I don’t need to tell you that these casual interactions have been one of the casualties of the pandemic. That’s probably true no matter where you live. But this city is a city that thrives on the random encounter—“Only in New York!”—the kind of encounter to which you are routinely subjected when no one has a car, or a washing machine, or a basement, and when anyone might be around any corner. Anyone! Imagine.
This is a romantic vision of New York, obviously. And anyway, if all I was missing were the interactions, they were still available to me—at least slightly muffled, masked versions. Was I really missing New York City? I wondered as I read. Or was I, like so many essayists and filmmakers before me, merely missing the romantic ideal of New York City—an ideal that is based primarily on nostalgia for a New York I have never experienced, and maybe for a New York that never even existed, the New York of Speedboat and Rear Window and Just Kids and old photos of Basquiat? Was I missing, after a dozen actual years, eight more-or-less actual apartments, and countless interactions large and small, the idea of New York City?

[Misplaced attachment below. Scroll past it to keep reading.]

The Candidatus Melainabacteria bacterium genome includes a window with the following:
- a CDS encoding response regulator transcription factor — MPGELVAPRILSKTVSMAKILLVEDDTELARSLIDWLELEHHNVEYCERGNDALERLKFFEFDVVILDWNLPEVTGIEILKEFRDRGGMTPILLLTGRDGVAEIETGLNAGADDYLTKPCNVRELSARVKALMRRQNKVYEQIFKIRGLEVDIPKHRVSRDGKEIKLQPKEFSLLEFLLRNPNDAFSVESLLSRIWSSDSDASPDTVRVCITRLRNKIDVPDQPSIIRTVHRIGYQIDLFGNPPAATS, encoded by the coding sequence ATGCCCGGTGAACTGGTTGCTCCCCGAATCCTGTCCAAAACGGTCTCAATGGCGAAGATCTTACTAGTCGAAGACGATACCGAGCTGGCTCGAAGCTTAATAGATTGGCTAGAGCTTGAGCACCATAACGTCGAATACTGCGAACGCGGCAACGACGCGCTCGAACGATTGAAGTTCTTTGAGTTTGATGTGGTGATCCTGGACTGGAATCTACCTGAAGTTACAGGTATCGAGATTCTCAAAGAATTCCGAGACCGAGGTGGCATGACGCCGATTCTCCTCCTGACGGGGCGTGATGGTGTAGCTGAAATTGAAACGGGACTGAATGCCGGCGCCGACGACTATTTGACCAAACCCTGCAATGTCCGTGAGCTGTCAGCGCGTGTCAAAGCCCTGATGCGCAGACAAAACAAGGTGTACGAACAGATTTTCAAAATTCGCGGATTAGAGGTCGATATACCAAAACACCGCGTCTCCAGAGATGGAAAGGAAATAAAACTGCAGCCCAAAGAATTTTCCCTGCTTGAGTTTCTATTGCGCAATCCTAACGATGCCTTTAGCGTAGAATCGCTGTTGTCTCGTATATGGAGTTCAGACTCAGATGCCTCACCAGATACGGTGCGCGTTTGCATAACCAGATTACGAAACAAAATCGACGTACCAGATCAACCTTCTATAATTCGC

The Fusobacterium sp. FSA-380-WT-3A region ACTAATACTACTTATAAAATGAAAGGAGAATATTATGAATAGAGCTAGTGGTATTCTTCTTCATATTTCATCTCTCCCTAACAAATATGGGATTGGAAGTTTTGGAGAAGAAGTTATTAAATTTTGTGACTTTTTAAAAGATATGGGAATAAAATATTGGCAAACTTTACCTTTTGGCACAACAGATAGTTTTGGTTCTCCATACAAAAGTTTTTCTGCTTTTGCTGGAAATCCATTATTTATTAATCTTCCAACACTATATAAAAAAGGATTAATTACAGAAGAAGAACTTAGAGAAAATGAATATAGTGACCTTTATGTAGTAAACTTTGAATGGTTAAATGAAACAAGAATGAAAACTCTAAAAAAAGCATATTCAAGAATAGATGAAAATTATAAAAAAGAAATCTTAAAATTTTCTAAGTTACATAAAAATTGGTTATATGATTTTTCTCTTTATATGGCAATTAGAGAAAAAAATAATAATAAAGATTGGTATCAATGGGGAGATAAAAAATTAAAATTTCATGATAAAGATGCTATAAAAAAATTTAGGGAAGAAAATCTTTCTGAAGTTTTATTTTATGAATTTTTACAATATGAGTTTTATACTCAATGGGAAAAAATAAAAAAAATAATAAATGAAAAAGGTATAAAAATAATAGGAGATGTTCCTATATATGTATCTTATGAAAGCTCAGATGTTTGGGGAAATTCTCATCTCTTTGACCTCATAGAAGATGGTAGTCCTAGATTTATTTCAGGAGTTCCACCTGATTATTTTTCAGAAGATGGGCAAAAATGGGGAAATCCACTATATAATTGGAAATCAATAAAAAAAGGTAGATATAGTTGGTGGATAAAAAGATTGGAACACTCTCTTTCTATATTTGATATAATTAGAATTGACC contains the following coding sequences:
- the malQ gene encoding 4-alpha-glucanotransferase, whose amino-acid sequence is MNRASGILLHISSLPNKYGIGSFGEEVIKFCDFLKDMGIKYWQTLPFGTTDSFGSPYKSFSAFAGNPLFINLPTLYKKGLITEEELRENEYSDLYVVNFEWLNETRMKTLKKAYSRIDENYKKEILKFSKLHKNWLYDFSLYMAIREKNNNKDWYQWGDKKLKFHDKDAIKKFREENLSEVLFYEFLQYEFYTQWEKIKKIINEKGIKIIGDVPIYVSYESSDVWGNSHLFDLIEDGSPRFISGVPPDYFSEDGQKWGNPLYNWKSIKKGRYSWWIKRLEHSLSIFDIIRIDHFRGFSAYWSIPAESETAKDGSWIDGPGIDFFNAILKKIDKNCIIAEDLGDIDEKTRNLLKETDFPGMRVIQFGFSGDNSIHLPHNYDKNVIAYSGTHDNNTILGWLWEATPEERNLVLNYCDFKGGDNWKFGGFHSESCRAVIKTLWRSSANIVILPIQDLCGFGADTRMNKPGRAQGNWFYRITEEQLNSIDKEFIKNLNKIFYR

What a sucker.
Earlier this year, after Pretend It’s a City was released on Netflix, my oldest friend called me from Chicago. “Do you think that New York ever really existed,” she wanted to know. She was asking me, she said, because I was the only one of our friends who had actually done what we had all talked about, growing up in Central New York—I had moved to New York and—more or less—become a writer. “I don’t know,” I said. “Maybe Fran is the only one who ever actually lived it.”